Drill a small hole in the center of the coin. Be careful not to let the drill bit slip and damage the inner ring of the silver coin. Part of the beauty of using a silver half dollar or a silver quarter is that you can still read the writing on the coin where the edge has rolled over.

You only need to drill a hole big enough to fit a rat tail file in the hole. Silver is pretty soft, so resist the temptation to enlarge the hole with the drill bit. Use the rat tail file to carefully file your way towards the edges of the silver coin.

Keep filing in all directions until you are about 1/8 to 1/16 of an inch from the edge.

You could probably file a bit closer than the above photo, but as you can see, the writing on the edge could be easily damaged.

Now you switch over to sandpaper to smooth out the inside. I like to use emery cloth, but using 80 grit sandpaper, then 120 grit would do the same thing.

Another trick I use is to wrap your emery cloth around a drill bit and use it for a dremel tool. Be sure to wrap your sandpaper around the bit in the direction the bit is spinning. Take your time and even out the inside lip to be about 1/16 all the way around. Then switch to a 240 grit sandpaper to smooth the inside. Be careful not to damage the writing inside the coin.

To start on the outside, depending on how deep your hammer blows are, start with about 120 grit sandpaper or emery cloth. If you have some deeper gouges, you may need to use an 80 grit paper to start. Work your way to up to a 180 or 240 grit until the outside is smooth, but not necessarily shiny. You can also lightly smooth over the outside edges a bit if they seem excessively sharp.

Now you are ready to start the final finish. I use a fingernail emery board or emery block. I like the 4 step system. Use the roughest surface first and graduate to the smoothest surface. Take your time with these steps and buff out all the scratches from the prior step before moving on.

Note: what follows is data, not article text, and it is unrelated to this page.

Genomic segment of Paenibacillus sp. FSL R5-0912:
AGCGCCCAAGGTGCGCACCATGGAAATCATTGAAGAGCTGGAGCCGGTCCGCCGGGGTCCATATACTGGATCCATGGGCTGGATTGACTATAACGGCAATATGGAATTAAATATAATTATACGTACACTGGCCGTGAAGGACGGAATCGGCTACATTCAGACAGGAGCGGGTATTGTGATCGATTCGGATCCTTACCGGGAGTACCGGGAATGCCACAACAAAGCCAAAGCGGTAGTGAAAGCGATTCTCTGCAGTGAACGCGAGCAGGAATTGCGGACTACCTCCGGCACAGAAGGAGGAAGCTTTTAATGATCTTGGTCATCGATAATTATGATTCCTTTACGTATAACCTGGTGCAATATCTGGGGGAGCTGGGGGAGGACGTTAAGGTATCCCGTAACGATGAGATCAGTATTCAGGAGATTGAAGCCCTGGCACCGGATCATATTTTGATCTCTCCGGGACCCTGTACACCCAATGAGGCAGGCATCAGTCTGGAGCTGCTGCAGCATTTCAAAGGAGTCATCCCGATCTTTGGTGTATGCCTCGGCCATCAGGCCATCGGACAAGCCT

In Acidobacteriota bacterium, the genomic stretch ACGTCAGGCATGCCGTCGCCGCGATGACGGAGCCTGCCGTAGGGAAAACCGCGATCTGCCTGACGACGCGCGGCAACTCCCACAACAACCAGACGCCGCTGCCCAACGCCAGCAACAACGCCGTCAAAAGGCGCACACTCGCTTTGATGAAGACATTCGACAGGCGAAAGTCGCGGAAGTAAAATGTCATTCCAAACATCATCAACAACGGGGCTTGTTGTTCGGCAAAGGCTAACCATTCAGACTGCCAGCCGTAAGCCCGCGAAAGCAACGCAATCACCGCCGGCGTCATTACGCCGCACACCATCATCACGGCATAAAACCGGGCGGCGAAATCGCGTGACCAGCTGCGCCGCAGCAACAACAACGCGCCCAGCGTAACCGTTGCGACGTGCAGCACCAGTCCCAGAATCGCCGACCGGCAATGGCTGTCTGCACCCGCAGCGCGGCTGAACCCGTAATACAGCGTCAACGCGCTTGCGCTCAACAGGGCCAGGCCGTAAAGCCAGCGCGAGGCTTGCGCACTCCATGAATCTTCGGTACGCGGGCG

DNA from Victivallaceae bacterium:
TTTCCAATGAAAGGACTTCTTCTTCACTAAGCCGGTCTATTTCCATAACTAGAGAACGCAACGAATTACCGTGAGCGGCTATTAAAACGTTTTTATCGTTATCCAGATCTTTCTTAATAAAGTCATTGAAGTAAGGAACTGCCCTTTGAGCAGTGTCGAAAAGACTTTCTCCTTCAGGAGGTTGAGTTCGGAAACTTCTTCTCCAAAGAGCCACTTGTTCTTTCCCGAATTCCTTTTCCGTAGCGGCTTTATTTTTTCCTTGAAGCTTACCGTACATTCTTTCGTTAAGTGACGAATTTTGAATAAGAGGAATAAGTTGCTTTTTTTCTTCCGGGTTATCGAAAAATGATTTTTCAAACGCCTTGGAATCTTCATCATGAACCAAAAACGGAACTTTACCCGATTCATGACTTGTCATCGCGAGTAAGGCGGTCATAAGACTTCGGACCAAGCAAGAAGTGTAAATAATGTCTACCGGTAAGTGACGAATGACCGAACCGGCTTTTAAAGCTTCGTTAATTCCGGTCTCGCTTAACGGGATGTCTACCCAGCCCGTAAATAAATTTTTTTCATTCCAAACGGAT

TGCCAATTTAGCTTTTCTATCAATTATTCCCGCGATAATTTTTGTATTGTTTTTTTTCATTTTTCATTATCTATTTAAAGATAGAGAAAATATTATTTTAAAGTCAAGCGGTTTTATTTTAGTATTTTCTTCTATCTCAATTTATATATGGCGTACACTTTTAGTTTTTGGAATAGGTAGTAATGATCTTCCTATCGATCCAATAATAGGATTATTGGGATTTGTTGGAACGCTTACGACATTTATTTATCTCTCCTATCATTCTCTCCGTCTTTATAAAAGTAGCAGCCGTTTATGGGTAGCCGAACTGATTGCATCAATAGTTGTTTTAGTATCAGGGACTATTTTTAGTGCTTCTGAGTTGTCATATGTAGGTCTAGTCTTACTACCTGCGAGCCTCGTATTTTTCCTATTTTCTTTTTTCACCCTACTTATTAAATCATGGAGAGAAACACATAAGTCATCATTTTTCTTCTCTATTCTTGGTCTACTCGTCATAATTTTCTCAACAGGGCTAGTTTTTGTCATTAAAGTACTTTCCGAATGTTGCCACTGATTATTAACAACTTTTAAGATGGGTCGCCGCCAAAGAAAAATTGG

Above is the final product. Total time about 6 hours. Polish with some automotive chrome polish and you are done. If the silver coin ring seems to have sharp edges, do not worry. In a short time, just by wearing the ring, all the edges will smooth out and it will wear comfortably.
Happy Birthday Arika!

Friday, February 19, 2010

Is Toyota Being Railroaded?

It may just be coincidence, but the same year the US government bails out US automakers General Motors and Chrysler, Toyota is under the magnifying glass. With recall after recall in the news, Toyota's reputation went from excellent to poor in a matter of weeks.

The financial incentives given to General Motors and Chrysler had little impact on the overall big picture with the US economy, so maybe leveling the playing field may became an option. It just seems that the Toyota recalls were overly publicized and timed so that the ills of Toyota remained in the mind of consumers for weeks.

Since the US government is in the car business, I detect a conspiracy to legitimize the automaker bailout and create artificial fiscal results...

Sunday, February 14, 2010

Ron Mohr Article in Feb 2010 Issue Of Bowler's Journal

Ron Mohr, PBA Senior Tour 2009 Player of the year, has a great article on page 14 of the February 2010 issue of Bowler's Journal magazine. It is great to have Ron in the news, and let's all think spring and look forward to the opening tournament of 2010 PBA Senior tour. The first stop is the PBA Senior Dayton Classic, and runs from Saturday, April 17, 2010 to Tuesday, April 20, 2010 in Dayton, Ohio. (click on article to see larger print)

Ron Mohr article on Bowler's Journal
Oh yeah, I almost forgot to post the Jim Mohr bowling update for February 14, 2010. I received hundreds of emails reminding me to post.. Well we were on the same pair as usual, 23 and 24. And as usual, the right lane hooks way less than the right. The 1st game actually seemed ok, but midway 2nd game and 3rd game, I was lost. You will see game 3, I actuall shot 127! That is the worst I have shot in over 30 years. At that point, I was happy that Ron Mohr had the article in the Bowler's Journal, so I wouldn't have to post my scores. However, after I made the adjustment and calmed down, I did ok - total for 9 game block was 1767 for an average of 196.3. I can't complain about 196 average aver shooting a 127. I think next week, we are going ot ask for a different pair..

Jim Mohr Bowling

Jim Mohr Bowling

Jim Mohr Bowling

Saturday, January 2, 2010